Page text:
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More than seven years after her newborn baby was found discarded in a trash bin at a Sylvania Township apartment building, Natalie Nirdlinger returned to Lucas County Common Pleas Court to forever seal the case.
Judge James Jensen granted a motion yesterday to expunge the now 23-year-old's criminal case that began in 2001 after she gave birth to a daughter and left the child in a trash bin. The baby was found soon after.
Nirdlinger, who was 16 at the time, originally was charged with attempted murder and child endangering. In September, 2002, she pleaded no contest to attempted involuntary manslaughter and was sentenced to five years of probation including community service hours.
Attorney Jerry Phillips said yesterday a negotiated part of the plea agreement was that the prosecutor's office would not object to sealing the case if Nirdlinger successfully completed her probation requirements and had no other criminal cases.
"It's an appropriate resolution, especially because of the fact that the baby was unharmed," Mr. Phillips said after the hearing.
The baby girl was found Oct. 10, 2001, in a plastic bag in a trash bin outside Wellington House Apartments, 4312 Holland-Sylvania Rd., in Sylvania Township. A resident heard the baby's cries, dug in the trash, and saw the silhouette of an infant in a plastic shopping bag. The baby was taken to a hospital for treatment of hypothermia and respiratory distress.
She was placed temporarily in the custody of Lucas County Children Services and eventually adopted after a lengthy process by the parents of the boy who fathered her. Terry and Jean Wolfe, who were granted custody, could not be reached for comment yesterday.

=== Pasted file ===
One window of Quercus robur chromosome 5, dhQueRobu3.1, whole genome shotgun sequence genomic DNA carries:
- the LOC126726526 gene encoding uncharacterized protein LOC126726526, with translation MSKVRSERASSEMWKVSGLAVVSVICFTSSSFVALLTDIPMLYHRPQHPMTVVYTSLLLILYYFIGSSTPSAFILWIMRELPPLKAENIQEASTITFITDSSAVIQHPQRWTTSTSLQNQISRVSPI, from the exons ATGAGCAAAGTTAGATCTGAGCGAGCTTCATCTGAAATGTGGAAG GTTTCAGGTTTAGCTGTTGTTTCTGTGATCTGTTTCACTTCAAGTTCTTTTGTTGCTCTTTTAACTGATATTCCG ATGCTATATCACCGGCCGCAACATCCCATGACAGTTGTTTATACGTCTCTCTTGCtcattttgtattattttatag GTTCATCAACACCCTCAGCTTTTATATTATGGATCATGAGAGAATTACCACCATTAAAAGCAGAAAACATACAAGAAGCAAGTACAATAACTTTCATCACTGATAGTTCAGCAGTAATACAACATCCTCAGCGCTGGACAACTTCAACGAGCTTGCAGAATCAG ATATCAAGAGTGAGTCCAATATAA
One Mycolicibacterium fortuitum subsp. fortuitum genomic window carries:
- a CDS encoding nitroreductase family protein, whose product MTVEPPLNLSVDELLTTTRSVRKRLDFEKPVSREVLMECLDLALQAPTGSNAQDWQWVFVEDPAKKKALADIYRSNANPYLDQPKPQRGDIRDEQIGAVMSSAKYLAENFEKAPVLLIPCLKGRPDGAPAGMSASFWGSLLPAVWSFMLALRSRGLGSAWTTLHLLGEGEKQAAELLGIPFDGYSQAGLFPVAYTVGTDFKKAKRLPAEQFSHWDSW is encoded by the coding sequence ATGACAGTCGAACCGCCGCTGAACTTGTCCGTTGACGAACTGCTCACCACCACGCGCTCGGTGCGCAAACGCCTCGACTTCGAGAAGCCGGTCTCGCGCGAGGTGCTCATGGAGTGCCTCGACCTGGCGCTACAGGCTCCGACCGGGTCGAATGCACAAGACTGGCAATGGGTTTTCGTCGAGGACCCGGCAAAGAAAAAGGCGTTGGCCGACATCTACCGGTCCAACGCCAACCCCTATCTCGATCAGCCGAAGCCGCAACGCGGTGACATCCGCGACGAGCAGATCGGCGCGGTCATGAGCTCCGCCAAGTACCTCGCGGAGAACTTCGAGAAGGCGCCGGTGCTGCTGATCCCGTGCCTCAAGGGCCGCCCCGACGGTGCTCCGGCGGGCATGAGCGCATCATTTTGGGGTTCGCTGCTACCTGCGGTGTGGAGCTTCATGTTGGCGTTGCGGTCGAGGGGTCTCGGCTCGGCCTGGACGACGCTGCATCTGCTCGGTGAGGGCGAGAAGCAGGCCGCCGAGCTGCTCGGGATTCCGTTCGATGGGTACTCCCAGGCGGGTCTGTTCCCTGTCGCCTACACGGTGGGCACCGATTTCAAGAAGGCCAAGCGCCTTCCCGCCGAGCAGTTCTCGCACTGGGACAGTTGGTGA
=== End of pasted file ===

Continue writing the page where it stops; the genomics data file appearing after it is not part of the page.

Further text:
Nirdlinger was originally charged with delinquency in Lucas County Juvenile Court after DNA testing confirmed she was the mother. She was certified to stand trial as an adult and indicted by a grand jury in March, 2002, for attempted murder and child endangering.
At her October, 2002, sentencing, Nirdlinger broke into tears after declaring she was happy that her baby was safe.
Yesterday, Nirdlinger and her mother left the courthouse without comment.
Mr. Phillips reiterated yesterday that his client suffered from a psychological condition at the time and had truly not known she was pregnant.
At the time of Nirdlinger's sentencing, Judge Jensen noted that a psychological evaluation indicated that she suffered from "neonaticide syndrome," which is defined as the killing of an infant within 24 hours of its birth, often by teenage girls who have denied their pregnancies and experienced a psychotic break at the time of delivery.
Mr. Phillips said Nirdlinger has not had any contact with the girl, who is 7. He said Nirdlinger has since completed college and is in graduate school.
Though the record is sealed to the public, it is still available to certain types of law enforcement searches and to those doing background checks if Nirdlinger were to apply for a medical or teaching license, Mr. Phillips said.
He added that the types of cases eligible for expungement are listed in state law. He said though offenses of violence are not normally sealed, Nirdlinger's case was expunged because it was a part of the plea agreement.
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